DISEC: First Committee, Disarmament & International Security
Welcome to the First Committee of the General Assembly at SCMUN 2019!
This committee is double delegate.
Background Guide will be available on February 1.
The First Committee of the General Assembly, the Disarmament and International Security committee (DISEC) deals with topics centered around global issues, threats to peace and international security. Particularly, the committee engages in debates of disarmament and is famously known for its creation in 1946 due to the recent events in Hiroshima and Nagasaki.
Under DISEC, the General Assembly considers general principles of co-operation in the best interests of international peace and security. Topics of debate in this committee are pressing as the affect of some actions hold magnitude and weight that are perilous and detrimental to all countries.
Topic 1: Cyberterrorism
Recently, events like the Russian hacking on the US election and Israeli-Iranian tensions have exemplified the effectiveness and dangerousness that cyber warfare has in this technological age. However, unlike physical attacks and invasions of countries, there are no clearly defined plans of actions for responding to cyberterrorism and warfare. In addition to these attacks between countries, there has also been a large rise in hackings of private companies by non-identified entities in the past few years. Discussing this topic in a DISEC committee therefore can be split into two categories: national and private security. While not every country has been faced with cybersecurity threats, it is obviously an extremely relevant issue moving forward to an increasingly technological era where lots of confidential data is stored online. In addition to securing cyber-borders, discussing this issue in this committee can also lead to solutions regarding the development of private companies and thus economies in smaller countries.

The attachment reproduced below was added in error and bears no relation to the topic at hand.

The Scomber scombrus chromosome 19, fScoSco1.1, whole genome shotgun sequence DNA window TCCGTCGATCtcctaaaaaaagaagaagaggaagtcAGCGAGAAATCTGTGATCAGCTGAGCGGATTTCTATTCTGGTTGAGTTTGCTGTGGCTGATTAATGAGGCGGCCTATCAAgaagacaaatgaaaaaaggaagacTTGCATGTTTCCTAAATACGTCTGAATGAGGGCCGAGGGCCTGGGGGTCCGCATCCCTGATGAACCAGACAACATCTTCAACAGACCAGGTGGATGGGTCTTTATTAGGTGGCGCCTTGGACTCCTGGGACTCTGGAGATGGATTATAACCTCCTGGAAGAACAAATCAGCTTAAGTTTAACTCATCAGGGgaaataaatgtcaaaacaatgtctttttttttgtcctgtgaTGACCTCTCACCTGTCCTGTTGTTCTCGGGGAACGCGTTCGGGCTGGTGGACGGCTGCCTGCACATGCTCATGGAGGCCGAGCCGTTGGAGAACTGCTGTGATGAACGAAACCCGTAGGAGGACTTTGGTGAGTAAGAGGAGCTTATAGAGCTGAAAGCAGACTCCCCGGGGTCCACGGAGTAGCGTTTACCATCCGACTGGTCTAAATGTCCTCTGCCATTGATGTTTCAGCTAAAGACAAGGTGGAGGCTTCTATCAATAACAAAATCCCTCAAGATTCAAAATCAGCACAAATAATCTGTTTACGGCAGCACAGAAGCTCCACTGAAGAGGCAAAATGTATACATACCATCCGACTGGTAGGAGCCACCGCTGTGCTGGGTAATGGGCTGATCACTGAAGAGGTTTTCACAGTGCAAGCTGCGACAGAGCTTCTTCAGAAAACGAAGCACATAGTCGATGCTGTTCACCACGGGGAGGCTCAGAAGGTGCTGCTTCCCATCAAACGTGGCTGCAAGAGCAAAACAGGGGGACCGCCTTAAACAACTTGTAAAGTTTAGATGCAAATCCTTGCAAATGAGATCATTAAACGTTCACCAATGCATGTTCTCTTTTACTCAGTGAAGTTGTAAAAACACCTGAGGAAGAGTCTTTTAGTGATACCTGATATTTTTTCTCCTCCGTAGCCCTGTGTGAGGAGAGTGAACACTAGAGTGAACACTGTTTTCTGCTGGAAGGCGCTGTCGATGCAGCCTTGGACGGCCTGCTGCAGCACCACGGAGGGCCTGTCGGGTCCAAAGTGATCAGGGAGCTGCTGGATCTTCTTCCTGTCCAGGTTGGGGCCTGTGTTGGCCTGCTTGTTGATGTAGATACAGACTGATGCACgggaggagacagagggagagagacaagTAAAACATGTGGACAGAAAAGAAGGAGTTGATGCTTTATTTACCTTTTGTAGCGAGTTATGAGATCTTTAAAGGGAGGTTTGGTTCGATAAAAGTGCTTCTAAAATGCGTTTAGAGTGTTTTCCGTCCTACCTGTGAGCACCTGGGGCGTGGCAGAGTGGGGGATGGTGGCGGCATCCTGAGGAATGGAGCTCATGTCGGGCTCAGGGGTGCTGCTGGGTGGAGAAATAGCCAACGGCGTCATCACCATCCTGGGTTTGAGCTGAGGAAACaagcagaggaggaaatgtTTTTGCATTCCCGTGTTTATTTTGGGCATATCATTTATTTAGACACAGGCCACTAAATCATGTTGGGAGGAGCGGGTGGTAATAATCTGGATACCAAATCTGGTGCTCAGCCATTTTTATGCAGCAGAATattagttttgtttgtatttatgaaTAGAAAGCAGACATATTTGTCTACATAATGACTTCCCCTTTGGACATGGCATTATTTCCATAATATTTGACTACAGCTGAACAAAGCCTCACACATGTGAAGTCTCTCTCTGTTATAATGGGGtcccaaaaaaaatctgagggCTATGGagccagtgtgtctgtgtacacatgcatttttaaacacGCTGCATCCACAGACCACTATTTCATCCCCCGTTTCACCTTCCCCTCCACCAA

Topic 2: Yemeni Civil War
While this war has been raging on since 2015, many recent developments have affected the situation with the United States verbally denouncing the Saudi government’s role in perpetuating violence. The war has been extremely lethal to Yemeni people with a famine threatening much of the population since 2016. Despite this, violence in the impoverished nation has been severely under discussed on the international stage. While it obviously poses extreme threats to the Yemeni people themselves, the war is fueled by a network of international arms trade and support from players within the Middle East and across the globe, which delegates will be asked to address.